This will become important later after a dingbat elf in the North Pole named Dunbar Capp sings a song from a cursed book called the Santanomicon. He thinks he’s being jolly. But all he does is release Jolly Klaus, Santa Claus’s long lost half-uncle.

The axe-wielding Jolly slices up Santa along with the rest of his family, then demonizes Rudolph so that Rudolph can slaughter all of Santa’s reindeer.

Lucky for the planet, Dunbar and Blitzen get away and fly to America, where they approach Otis, the bastard child of Santa, to inform him that he’s the only one who can save Christmas. And the planet.

All he has to do is sing a song from the Santanomicon and Jolly will be sent back to the Badlands for another 1500 years. The problem is, all the songs are in another language, which poor Otis can’t read.

Complicating measures are Jack Frost and the Frigid Bitch, an oversexed couple who have likewise been stuck in purgatory for hundreds of years. Being freed allows them to have sex again and boy do they take advantage of it, even singing a song about all the sexual positions they’re going to enjoy together, which number at least a hundred.

Will Otis Kringle, who tells his story in first person, except when we’re around other characters, be able to save the day? Will you be able to save yourself after venturing into a story that introduces the world to the term “cunt brisket?” There’s no way to know for sure unless you read Otis Kringle Hates Christmas. And then fist yourself.

I hear that this Christmas, NBC will be debuting a live Peter Pan musical inspired by wholesome family values and the power of song.  If, for whatever reason, this show gets cancelled, I’m sure “Otis Kringle Hates Christmas” can take its place.  They’re practically the same movie.  I mean, Peter Pan has a song about taking a literal exposition dump, doesn’t it?

Look, I think Otis has problems. He seems a tad angry. And that anger has manifested itself in a script more focused on shock value than story. Shock is a funny thing. It can work in small doses. One need look no further than South Park to see that.  But it’s hard to make work if that’s the only thing you’re giving the audience for two hours.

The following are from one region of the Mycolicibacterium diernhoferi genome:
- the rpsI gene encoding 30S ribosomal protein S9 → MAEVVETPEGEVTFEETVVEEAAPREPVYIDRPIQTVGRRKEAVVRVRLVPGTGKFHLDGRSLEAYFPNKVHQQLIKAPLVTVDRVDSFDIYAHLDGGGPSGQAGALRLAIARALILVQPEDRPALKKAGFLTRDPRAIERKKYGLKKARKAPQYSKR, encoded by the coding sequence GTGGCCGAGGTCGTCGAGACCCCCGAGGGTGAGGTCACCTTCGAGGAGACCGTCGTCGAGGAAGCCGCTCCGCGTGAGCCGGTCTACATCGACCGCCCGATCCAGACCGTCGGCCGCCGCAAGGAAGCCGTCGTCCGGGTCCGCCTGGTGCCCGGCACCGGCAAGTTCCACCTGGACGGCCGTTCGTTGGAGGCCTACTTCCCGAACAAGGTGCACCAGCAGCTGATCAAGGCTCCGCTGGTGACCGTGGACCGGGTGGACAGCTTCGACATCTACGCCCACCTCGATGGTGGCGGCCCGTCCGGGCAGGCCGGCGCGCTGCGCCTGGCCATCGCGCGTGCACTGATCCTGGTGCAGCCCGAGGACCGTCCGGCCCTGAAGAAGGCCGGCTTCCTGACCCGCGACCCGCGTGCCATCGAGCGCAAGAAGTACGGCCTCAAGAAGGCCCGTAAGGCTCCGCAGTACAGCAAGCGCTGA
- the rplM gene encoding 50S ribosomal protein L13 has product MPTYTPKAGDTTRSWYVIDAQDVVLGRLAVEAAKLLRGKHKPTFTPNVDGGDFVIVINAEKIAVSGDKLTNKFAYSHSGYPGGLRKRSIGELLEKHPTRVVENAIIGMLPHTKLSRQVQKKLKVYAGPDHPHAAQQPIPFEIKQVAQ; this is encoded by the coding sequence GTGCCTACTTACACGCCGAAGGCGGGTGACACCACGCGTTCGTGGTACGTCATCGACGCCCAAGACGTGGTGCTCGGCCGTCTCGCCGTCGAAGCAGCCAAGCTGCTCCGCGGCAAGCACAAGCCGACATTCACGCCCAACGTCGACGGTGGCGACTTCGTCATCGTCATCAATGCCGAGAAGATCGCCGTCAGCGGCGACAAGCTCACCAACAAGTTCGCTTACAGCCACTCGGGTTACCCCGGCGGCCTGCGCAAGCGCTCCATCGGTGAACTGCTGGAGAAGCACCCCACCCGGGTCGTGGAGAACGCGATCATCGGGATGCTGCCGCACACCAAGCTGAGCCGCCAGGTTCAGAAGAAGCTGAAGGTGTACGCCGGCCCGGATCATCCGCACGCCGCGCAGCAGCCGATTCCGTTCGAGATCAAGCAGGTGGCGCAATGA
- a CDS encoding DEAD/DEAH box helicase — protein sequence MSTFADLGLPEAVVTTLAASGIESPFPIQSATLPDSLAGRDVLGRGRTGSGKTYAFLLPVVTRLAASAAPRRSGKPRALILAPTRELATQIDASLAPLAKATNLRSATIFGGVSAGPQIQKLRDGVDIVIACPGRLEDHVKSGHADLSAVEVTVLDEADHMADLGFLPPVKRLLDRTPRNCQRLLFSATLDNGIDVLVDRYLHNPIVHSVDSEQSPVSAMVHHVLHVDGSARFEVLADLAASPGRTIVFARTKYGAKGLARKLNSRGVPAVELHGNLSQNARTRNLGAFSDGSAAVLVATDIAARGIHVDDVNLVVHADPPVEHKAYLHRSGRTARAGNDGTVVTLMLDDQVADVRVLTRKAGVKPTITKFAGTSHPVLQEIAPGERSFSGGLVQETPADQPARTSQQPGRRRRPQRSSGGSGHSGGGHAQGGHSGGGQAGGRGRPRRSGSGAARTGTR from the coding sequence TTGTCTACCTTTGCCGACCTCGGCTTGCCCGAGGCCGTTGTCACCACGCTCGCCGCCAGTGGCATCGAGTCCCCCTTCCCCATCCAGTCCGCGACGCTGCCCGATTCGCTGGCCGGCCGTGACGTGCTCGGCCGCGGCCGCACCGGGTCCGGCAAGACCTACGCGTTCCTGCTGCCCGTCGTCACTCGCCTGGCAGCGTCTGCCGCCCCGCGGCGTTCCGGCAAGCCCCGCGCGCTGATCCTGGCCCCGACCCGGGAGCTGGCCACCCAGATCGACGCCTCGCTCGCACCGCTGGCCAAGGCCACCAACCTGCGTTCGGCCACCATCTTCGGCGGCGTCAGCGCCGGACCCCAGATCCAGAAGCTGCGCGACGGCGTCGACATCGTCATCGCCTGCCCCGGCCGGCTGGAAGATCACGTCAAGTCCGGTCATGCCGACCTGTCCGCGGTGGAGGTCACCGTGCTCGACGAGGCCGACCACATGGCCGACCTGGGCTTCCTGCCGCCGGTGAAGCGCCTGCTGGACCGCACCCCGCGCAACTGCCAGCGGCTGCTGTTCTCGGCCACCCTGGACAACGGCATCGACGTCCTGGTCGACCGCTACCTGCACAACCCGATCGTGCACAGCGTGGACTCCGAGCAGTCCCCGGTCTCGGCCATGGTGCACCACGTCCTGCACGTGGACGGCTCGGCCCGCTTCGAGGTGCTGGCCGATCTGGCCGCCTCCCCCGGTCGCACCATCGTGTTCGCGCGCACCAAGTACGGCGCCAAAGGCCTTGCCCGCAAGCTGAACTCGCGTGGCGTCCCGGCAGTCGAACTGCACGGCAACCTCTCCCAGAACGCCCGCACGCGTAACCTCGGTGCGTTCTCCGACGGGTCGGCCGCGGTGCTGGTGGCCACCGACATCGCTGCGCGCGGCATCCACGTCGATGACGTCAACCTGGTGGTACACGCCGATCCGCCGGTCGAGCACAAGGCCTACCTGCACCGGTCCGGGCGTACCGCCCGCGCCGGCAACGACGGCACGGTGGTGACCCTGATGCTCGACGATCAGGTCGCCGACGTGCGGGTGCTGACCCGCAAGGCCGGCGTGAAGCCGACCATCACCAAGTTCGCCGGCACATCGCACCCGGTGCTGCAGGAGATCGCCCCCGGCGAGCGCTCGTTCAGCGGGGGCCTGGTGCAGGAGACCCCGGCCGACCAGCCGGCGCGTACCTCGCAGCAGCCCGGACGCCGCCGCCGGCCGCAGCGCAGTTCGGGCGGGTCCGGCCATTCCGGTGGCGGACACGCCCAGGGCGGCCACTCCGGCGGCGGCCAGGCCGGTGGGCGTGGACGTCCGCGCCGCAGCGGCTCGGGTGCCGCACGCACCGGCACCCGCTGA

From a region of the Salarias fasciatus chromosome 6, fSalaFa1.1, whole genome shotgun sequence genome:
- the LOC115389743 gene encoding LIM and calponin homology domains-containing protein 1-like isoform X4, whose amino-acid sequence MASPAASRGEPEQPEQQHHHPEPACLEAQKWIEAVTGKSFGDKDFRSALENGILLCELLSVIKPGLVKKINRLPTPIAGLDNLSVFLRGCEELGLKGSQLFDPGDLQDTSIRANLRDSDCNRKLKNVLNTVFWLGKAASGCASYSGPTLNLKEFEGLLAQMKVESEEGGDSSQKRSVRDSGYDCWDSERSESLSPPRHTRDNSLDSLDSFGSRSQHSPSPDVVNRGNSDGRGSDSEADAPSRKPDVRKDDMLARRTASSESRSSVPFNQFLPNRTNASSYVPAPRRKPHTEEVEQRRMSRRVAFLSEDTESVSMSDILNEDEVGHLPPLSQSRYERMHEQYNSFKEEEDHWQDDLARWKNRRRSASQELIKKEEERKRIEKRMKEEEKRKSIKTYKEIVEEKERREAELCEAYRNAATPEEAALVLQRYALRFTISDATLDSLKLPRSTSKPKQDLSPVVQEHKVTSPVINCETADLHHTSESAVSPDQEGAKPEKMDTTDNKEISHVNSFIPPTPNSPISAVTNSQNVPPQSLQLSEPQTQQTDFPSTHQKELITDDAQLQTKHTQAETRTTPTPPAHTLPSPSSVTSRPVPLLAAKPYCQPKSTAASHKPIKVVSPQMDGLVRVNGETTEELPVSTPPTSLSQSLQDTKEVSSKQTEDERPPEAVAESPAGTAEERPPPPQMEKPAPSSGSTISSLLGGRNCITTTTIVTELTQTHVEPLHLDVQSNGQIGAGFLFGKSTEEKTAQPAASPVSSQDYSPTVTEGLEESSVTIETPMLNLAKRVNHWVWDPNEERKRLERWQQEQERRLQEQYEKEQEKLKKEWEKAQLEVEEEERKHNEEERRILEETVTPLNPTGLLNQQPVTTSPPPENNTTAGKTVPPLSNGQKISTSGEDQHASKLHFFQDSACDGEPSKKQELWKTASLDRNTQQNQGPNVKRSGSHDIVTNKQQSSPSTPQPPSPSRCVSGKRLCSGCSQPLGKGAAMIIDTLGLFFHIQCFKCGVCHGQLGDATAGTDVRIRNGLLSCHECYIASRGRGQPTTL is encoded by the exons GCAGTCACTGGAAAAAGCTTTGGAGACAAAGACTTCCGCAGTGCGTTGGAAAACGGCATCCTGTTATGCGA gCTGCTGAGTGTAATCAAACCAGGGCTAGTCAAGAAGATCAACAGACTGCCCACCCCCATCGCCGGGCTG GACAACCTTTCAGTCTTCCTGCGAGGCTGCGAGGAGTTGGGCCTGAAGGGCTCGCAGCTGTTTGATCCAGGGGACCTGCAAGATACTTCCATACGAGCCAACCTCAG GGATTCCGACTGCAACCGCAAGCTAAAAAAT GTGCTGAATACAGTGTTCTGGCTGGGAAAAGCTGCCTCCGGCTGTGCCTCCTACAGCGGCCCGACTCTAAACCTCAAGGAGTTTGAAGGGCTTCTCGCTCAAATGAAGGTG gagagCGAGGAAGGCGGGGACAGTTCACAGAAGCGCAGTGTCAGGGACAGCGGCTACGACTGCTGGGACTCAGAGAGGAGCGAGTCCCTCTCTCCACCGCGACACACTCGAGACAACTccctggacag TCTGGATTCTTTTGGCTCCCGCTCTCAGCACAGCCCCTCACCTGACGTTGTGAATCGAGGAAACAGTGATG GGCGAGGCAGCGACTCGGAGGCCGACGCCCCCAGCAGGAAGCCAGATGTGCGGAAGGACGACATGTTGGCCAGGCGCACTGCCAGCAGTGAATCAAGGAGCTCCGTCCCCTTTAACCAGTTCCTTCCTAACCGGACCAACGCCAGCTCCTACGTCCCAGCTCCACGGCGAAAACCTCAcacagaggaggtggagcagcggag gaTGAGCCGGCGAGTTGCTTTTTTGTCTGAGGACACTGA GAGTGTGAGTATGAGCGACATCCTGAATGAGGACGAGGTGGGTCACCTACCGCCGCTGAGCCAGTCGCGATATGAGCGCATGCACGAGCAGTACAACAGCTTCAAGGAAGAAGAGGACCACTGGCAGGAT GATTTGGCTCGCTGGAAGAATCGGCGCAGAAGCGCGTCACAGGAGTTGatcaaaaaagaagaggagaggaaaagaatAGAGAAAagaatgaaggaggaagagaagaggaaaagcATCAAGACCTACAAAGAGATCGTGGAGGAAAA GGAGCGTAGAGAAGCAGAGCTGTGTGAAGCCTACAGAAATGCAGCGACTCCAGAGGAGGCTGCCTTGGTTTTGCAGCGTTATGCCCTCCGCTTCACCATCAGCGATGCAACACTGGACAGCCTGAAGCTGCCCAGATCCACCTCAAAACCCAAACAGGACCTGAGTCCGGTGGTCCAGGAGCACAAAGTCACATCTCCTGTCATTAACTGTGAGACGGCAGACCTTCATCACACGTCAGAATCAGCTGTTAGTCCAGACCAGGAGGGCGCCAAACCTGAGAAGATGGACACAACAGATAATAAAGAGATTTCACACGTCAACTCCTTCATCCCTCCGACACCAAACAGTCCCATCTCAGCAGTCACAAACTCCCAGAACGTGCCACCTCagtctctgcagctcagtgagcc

South Park is actually a good gauge for how to make shock work. Underneath all its shocking humor, there’s an undeniable love South Park has for its characters. That love translates over to you loving the characters, and going along with whatever shenanigans, no matter how crass or dirty, the characters find themselves in.

I’m not sure Otis Kringle the writer has that same love for his characters (which is ironic, considering he is one of the characters), which prevents us from ever really connecting to Otis, Dunbar, and Blitzen. We get crass instead of heart.  Swears instead of cares.  And that creates a wall between reader and character that extends not just to the story, but to the comedy.

And this is why comedy’s the most subjective of all the genres. Everybody needs something different to laugh.

I need to care about the characters to laugh. I believe laughs come from stakes, come from us caring what’s on the line for the characters. And we can’t care about what’s on the line if we don’t connect to the characters in the first place. For example, in Neighbors, I really FELT the importance of our hero’s need to raise a family. So I cared that this frat next door was disrupting their world. And that’s what allowed me to laugh when they kept failing at their goal.

But I concede that not everybody feels this way. For a lot of people, a funny joke is a funny joke, regardless of whether you give a shit about the people involved in the joke. Otis Kringle graduated from the Kevin Smith school of comedy, where the jokes are based on nasty, on disgusting, on shocking and awing your reader.  I’m not going to put that comedy down.  All I can say is it’s not for me.

With that said, this script has a mission. And that’s to get your attention. And the easiest way to get people’s attention is to be loud and bold, and Otis Kringle is the loudest script I’ve read in years. Throw in some rule-bending (first person writing!), a bizarre mythology,  and some snowflake-infused writing talent, and this script will find some fans.

It’s just that for me to become a fan, I have to see that love between writer and character.  I need to feel at least some depth in our hero.  Sometimes as writers we get so carried away with trying to do that one thing we set out to do when we conceived of the script, that we overlook other basic storytelling components required to make a script work.  Otis may have had tunnel-vision in trying to make this that big attention-grabbing script, preventing him from remember that you still have to move people, you still have to make the audience feel something at the end.

The part of me that loves writers who take chances gives this a Millineum Falcon Lego Set present. But the script purist in me gives this a 25 dollar gift certificate to Best Buy.  Hey, at least it’s not coal, right??

Script link: Otis Kringle Hates Christmas

[ ] what the hell did I just read?
[x] wasn’t for me
[ ] worth the read
[ ] impressive
[ ] genius

What I learned: It’s really hard to keep a reader invested for 100 pages on shock alone. I’m sure it can be done, but that means continually one-upping yourself with something even MORE shocking every 10 pages. I wouldn’t want that assignment.